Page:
It's not just me. About me. Or us. It's everybody. Whatever happens, in war or not, people suffer and die. Even here. Because the world is all just wrong.
[the Powers look at each other for a silent moment before turning their shimmering gaze back on the mortal spirit]
How, then, would you have ordained the world?
As are we.
[he looks at them, exasperated, but they're a lot more patient than he is]
Beren: [sarcastic, playing along, but getting caught up in it]
Oh sure, you want me to solve all the problems in the universe. How to end suffering and warfare. Hm.
[thinking out loud]
Well, let's see . . . for starters, no Morgoth.
He cannot be destroyed. Even were we to battle him again -- which itself would ruin as much or more as he has done, and serve his purposes even as we attempted to counter them -- we cannot end him. His spirit is as eternal as ours, and may only be restrained by our strength, but never slain, though his shape may be harmed according to the laws of earth and flesh.
I mean just -- never make him, so he can't think of things to do to the world. That would eliminate them before they ever happened, right?
Melkor did not compel any of those who followed him to do so. Lied to them, yes; suggested potentialities to them that otherwise had never crossed their minds; intimidated those who wished to resist him. But if he could have forced any to join him regardless of will, would he not have done so to me, first of all?
You? Why you?
[the High King of Arda covers his face with his hands, while his Queen tilts her head and Looks at the mortal with as much amusement as a body shaped of starlight and midnight can convey]
Why Luthien the Nightingale? -- Why Arien of the Burning Heart? And many, many more, most never given names in your speech.
[as it starts to add up, Beren looks from her to her consort in growing surprise, then at the floor with an expression of chagrin.]
-- Because there are those who cannot bear the thought that beauty should be free, that joy should take cause from any source but themselves, that another will should be strong and use that strength for any other purpose but at their pleasure.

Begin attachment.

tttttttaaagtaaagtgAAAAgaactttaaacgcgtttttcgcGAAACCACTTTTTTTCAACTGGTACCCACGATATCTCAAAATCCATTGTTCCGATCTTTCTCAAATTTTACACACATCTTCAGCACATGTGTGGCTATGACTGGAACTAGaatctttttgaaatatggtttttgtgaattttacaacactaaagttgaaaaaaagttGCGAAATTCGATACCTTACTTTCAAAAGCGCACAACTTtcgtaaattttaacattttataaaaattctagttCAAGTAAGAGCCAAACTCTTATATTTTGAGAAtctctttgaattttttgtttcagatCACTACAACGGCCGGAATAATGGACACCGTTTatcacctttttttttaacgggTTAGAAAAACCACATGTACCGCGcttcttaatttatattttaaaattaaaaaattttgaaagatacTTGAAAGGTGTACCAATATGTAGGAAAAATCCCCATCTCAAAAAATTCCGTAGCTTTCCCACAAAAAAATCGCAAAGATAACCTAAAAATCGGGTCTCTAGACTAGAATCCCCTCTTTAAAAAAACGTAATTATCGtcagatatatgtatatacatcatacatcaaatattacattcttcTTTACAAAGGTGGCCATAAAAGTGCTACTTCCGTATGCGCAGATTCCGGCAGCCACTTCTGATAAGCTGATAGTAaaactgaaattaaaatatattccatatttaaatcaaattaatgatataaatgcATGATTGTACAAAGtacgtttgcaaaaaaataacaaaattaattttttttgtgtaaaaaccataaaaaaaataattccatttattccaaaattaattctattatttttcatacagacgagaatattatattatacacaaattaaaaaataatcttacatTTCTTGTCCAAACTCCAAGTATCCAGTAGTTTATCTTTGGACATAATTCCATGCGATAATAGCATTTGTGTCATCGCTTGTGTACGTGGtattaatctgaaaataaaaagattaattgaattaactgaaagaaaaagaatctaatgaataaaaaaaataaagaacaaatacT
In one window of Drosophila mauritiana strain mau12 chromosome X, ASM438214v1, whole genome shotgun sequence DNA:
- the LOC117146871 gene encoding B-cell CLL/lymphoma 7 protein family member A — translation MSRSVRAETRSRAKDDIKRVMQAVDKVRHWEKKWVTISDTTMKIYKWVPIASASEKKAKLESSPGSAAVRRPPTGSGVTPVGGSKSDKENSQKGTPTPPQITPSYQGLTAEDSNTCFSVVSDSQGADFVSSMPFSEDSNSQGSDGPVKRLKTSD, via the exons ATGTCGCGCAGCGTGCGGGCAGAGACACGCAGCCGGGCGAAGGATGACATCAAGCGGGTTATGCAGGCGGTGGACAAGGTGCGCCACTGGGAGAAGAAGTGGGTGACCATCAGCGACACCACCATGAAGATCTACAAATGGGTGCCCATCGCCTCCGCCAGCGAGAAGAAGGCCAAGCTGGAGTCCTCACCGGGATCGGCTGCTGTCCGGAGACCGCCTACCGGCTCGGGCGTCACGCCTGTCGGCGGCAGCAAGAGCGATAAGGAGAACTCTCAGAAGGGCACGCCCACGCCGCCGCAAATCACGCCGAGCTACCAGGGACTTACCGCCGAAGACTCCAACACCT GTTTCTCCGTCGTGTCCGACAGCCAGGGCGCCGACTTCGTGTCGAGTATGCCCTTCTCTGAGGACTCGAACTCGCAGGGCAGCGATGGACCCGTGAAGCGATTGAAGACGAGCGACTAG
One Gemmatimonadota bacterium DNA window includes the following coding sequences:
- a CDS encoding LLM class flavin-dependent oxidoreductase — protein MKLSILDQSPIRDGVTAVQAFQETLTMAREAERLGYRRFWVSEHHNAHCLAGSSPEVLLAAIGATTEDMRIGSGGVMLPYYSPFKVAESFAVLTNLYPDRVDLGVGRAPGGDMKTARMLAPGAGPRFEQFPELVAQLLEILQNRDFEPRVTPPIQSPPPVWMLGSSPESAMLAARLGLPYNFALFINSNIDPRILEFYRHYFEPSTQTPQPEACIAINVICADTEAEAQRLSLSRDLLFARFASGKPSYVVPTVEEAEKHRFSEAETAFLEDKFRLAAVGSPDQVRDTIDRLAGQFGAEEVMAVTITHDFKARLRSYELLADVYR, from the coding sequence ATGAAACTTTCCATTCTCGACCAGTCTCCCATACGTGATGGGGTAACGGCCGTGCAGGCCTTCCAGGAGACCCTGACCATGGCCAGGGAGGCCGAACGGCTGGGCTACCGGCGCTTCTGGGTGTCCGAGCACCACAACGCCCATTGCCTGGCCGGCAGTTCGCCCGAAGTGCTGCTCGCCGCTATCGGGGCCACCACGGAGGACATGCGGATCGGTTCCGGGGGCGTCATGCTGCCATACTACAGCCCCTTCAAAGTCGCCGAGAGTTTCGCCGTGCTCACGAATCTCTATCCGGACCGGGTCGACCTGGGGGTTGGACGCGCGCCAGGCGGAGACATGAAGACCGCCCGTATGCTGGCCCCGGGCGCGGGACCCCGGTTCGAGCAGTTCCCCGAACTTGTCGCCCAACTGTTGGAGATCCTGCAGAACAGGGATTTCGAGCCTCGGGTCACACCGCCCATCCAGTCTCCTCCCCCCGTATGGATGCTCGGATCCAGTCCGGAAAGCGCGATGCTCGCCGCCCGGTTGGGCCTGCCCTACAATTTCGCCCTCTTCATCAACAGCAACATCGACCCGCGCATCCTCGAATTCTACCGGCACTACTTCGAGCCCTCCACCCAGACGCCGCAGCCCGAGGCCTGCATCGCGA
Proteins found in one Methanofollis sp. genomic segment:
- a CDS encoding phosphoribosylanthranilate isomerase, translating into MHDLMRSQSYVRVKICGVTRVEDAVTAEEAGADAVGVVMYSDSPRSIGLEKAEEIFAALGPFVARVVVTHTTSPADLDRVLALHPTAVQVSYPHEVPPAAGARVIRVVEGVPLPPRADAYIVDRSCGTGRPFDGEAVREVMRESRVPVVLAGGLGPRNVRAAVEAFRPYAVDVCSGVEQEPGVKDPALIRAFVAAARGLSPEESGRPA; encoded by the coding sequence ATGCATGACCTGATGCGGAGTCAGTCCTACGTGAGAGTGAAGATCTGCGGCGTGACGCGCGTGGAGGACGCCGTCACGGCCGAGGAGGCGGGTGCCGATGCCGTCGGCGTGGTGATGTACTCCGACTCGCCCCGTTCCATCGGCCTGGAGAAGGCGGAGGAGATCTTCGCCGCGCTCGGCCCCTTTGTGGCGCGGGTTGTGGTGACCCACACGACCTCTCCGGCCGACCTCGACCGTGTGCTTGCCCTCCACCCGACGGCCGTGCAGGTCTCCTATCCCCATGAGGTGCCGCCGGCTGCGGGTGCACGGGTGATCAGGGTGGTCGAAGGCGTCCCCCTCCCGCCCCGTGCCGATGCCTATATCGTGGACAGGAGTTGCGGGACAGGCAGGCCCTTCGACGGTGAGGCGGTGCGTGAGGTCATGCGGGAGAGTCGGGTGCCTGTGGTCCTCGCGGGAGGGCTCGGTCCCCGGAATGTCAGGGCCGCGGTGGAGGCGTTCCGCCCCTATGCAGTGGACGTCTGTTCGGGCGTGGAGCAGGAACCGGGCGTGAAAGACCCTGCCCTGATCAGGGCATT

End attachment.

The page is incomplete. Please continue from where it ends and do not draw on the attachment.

[with a touch of sharpness creeping in]
I am not a collectible either. Nor will I ever be a slave -- still less, then, a tool for another's ambitions.
If my elder had not chosen to subject all voices to his own, and silence all who would not sing his tune -- still would those who gladly made themselves his captains and spies been free to choose to do the same, though weaker their voices and smaller the discords than he causes.
Even we. Even in us the lure of domination might rise, did we not take our first and greatest joy in being, not in having.
-- Even I might have refused to allow any other light save my Work to shine upon the world, commanded that no rival stars be made from earth by cunning hands, or when the Darkness came, declared that so 'twas meant to be, and never should any other brightness defile the sky to hide my art, forbidden my fellow Voices to call forth the Two whose light obscures them, and fought them if they refused to obey me -- and given my love the choice between my will, and my love. Even I might fall, did I not ever strive against jealousy and falsehood in my heart. -- Even I.
Banishing a Voice unheard cannot prevent discord from rising in another's Song.
But can't you make them be good? Without Morgoth you're the most powerful, right? So why can't you just change it?
I don't know, I'm not a god. -- Just stop them from being able to do anything harmful.
Have you the power to do harm?
I'm dead now.
We are aware of that. Can one not choose to work to good or to ill, even in fetters, when no bodily power save the mind's ability to affirm, or deny, to forgive, speak love or hate, defy -- is all that remains?
Have you not yet such power within your mastery?
Housed or not, whence comes that power?
From me. Deciding what to say or do.
Shall we take it from you? Leave but an image of yourself, that cannot speak any thought that does not first come from mine, or work any wish that does not come from hers? What is left of Beren, when we have done so? Of any person, mortal, deathless, or divine?
Is -- is that what you're gonna do to me?
[the Powers shake their heads]
Why not? I've caused you enough trouble, I bet.
No one has that right. -- None.
Beren: [smiling sardonically]
Not even me. I get it.
Nor even, entirely, the power. To destroy is not to govern; to slay, not to rule. Do not the Enemy's own servants even rebel so far as they are able?
Okay, then . . . let's tackle this a different way. Defensive, not offensive.